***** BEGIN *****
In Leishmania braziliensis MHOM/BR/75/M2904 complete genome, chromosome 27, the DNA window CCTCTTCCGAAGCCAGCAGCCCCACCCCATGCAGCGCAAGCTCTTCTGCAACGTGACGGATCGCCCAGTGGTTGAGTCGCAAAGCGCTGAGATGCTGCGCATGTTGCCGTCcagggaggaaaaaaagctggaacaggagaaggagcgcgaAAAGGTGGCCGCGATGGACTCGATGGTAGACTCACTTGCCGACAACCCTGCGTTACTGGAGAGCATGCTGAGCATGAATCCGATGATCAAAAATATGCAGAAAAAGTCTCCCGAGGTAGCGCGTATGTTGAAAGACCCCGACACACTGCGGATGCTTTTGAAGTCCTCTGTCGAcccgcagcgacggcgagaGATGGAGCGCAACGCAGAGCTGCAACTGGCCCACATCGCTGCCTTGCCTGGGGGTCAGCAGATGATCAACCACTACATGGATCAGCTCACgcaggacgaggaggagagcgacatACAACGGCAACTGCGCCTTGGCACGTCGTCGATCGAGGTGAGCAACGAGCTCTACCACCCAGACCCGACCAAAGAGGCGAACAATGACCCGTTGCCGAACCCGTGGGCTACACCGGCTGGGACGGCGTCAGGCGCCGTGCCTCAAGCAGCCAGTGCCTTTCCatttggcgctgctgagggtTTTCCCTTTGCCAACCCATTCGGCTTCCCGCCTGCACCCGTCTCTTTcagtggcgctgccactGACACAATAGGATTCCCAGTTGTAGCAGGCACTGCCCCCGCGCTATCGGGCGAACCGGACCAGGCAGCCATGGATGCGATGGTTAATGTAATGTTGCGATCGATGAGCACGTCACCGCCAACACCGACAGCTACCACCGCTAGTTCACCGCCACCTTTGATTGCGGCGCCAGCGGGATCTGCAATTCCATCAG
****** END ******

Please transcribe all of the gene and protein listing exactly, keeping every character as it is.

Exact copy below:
In Leishmania braziliensis MHOM/BR/75/M2904 complete genome, chromosome 27, the DNA window CCTCTTCCGAAGCCAGCAGCCCCACCCCATGCAGCGCAAGCTCTTCTGCAACGTGACGGATCGCCCAGTGGTTGAGTCGCAAAGCGCTGAGATGCTGCGCATGTTGCCGTCcagggaggaaaaaaagctggaacaggagaaggagcgcgaAAAGGTGGCCGCGATGGACTCGATGGTAGACTCACTTGCCGACAACCCTGCGTTACTGGAGAGCATGCTGAGCATGAATCCGATGATCAAAAATATGCAGAAAAAGTCTCCCGAGGTAGCGCGTATGTTGAAAGACCCCGACACACTGCGGATGCTTTTGAAGTCCTCTGTCGAcccgcagcgacggcgagaGATGGAGCGCAACGCAGAGCTGCAACTGGCCCACATCGCTGCCTTGCCTGGGGGTCAGCAGATGATCAACCACTACATGGATCAGCTCACgcaggacgaggaggagagcgacatACAACGGCAACTGCGCCTTGGCACGTCGTCGATCGAGGTGAGCAACGAGCTCTACCACCCAGACCCGACCAAAGAGGCGAACAATGACCCGTTGCCGAACCCGTGGGCTACACCGGCTGGGACGGCGTCAGGCGCCGTGCCTCAAGCAGCCAGTGCCTTTCCatttggcgctgctgagggtTTTCCCTTTGCCAACCCATTCGGCTTCCCGCCTGCACCCGTCTCTTTcagtggcgctgccactGACACAATAGGATTCCCAGTTGTAGCAGGCACTGCCCCCGCGCTATCGGGCGAACCGGACCAGGCAGCCATGGATGCGATGGTTAATGTAATGTTGCGATCGATGAGCACGTCACCGCCAACACCGACAGCTACCACCGCTAGTTCACCGCCACCTTTGATTGCGGCGCCAGCGGGATCTGCAATTCCATCAG